The Great Recession insurance mandates and the use of in vitro fertilization services in the United States
There is a positive relationship between the economy and in vitro fertilization use in the United States, and this relationship is significantly stronger in states with insurance mandates.
Sorapop Kiatpongsan, M.D., Ph.D., Robert S. Huckman, Ph.D., Mark D. Hornstein, M.D.
Volume 103, Issue 2, Pages 448-454
To investigate the relationship between economic activities, insurance mandates, and the use of in vitro fertilization (IVF) in the United States.
We examined the correlation between the coincident index (a proxy for overall economic conditions) and IVF use at the national level from 2000 to 2011. We then analyzed the relationship at the state level through longitudinal regression models. The base model tested the correlation at the state level. Additional models examined whether this relationship was affected, both separately and jointly, by insurance mandates and the Great Recession.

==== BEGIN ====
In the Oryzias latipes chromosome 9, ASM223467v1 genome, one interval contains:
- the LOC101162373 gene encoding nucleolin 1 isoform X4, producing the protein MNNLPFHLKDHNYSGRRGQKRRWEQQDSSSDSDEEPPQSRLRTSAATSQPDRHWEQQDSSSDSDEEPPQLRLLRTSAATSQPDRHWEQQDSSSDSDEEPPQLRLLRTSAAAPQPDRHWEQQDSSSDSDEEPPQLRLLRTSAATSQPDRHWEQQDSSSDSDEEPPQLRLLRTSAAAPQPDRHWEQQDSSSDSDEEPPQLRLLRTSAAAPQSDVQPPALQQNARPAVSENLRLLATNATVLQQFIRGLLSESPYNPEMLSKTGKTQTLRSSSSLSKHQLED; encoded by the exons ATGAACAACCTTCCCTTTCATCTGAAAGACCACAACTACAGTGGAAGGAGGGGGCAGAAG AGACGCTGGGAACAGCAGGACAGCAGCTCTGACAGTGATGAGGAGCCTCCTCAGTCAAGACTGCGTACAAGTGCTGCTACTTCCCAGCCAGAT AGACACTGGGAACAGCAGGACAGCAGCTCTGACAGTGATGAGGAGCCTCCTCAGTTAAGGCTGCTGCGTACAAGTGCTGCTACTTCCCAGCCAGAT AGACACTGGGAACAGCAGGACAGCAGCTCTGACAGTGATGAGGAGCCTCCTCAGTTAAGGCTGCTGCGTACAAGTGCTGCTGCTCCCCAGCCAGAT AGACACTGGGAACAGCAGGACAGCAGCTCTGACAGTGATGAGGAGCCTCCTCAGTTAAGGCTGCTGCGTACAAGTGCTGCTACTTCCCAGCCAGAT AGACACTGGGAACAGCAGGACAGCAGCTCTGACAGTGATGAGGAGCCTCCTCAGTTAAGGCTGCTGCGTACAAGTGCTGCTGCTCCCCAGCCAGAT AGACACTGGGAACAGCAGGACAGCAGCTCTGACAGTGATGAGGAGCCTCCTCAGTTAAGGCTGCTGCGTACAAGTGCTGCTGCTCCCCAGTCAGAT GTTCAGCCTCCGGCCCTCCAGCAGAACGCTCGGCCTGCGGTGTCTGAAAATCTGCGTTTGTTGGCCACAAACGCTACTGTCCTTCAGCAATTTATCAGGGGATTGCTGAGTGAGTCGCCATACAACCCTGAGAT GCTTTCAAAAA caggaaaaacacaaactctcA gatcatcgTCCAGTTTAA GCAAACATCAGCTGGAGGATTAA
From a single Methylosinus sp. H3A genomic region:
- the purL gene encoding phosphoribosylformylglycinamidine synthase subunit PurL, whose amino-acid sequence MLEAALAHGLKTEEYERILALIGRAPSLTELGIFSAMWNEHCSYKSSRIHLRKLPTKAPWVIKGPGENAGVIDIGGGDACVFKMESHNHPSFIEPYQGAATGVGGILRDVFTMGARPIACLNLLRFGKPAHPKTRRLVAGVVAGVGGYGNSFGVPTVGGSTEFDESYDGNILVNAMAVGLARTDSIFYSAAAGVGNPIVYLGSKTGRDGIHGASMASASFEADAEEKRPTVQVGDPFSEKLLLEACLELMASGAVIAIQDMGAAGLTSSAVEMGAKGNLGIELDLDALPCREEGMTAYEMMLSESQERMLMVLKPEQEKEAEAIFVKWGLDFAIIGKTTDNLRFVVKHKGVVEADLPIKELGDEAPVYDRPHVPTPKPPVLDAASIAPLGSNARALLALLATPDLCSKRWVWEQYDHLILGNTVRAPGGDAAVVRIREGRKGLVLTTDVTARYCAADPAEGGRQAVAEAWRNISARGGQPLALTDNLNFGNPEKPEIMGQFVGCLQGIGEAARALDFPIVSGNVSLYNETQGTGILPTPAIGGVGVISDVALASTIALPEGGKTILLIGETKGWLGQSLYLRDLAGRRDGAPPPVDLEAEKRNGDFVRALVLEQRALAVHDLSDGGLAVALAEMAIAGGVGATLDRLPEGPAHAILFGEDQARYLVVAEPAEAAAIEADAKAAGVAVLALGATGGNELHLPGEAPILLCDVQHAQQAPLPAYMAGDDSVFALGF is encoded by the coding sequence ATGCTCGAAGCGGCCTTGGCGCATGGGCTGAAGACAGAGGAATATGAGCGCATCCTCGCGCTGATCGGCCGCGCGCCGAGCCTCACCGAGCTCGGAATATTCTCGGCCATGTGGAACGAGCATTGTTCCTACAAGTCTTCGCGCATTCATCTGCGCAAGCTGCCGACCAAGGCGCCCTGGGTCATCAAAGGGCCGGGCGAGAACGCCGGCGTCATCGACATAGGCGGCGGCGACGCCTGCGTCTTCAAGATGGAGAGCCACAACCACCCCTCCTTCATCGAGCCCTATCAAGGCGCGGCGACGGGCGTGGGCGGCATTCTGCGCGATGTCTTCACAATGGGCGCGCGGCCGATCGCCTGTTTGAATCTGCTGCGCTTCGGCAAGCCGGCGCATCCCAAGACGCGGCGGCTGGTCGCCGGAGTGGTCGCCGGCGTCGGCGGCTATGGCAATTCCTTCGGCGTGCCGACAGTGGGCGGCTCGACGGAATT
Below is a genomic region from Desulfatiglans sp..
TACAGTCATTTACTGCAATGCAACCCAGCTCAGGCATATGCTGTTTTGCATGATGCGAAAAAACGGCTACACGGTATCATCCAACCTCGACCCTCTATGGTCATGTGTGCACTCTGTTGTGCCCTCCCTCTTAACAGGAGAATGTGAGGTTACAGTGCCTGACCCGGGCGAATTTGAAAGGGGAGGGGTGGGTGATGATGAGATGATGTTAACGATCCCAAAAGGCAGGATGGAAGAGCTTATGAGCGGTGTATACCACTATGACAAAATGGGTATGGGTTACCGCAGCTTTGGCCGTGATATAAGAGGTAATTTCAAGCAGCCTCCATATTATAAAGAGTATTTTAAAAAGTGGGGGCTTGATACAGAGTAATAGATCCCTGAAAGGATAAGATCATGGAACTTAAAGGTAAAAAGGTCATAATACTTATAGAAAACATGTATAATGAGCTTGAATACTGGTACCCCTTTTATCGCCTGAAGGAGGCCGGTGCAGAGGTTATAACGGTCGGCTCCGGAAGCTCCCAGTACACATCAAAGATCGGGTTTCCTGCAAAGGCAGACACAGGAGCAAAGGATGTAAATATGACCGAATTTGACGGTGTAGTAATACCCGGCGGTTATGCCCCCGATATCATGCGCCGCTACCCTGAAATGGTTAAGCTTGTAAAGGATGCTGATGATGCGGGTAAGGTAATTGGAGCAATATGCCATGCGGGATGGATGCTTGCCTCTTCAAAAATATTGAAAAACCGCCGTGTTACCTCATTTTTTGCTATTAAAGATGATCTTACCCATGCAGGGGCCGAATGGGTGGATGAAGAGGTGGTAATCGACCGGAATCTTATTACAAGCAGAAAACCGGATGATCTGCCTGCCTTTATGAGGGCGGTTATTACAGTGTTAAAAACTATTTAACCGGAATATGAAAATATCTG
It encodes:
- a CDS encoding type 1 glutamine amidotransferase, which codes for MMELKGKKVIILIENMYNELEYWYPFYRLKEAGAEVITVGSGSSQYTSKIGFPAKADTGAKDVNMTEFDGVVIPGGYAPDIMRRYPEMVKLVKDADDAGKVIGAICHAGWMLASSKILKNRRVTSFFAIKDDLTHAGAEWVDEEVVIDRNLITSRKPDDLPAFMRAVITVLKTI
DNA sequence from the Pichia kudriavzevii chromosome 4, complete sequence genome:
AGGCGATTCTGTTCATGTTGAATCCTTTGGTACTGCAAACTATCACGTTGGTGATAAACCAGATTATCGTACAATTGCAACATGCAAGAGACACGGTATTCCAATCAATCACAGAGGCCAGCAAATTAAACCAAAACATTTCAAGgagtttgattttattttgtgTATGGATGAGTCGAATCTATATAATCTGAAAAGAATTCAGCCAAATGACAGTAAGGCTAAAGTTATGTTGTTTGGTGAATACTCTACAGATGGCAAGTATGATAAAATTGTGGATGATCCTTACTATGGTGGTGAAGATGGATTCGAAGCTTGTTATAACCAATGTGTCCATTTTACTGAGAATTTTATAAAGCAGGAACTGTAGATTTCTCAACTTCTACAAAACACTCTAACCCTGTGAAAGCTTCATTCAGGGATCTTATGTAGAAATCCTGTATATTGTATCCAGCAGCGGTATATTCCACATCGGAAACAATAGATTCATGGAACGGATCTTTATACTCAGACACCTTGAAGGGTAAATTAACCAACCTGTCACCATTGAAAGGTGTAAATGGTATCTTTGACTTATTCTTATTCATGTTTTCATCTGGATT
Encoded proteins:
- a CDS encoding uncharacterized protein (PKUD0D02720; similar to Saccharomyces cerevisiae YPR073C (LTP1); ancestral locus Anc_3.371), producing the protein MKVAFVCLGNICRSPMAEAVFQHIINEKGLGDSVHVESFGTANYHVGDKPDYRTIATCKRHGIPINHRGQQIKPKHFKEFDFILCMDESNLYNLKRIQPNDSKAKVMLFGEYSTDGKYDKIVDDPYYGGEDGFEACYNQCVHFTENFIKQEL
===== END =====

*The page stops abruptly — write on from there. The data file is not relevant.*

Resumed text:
Main Outcome Measure(s):
Direction and magnitude of the relationship between the coincident index and IVF use, and influences of insurance mandates and the Great Recession.
The coincident index was positively correlated with IVF use at the national level (correlation coefficient = 0.89). At the state level, an increase of one unit in the coincident index was associated with an increase of 16 IVF cycles per 1 million women, with a significantly greater increase in IVF use in states with insurance mandates than in states without mandates (27 versus 15 IVF cycles per 1 million women). The Great Recession did not alter the relationship between the coincident index and IVF use.
Our study demonstrates a positive relationship between the economy and IVF use, with greater magnitude in states with insurance mandates. This relationship was not affected by the Great Recession regardless of mandated insurance coverage.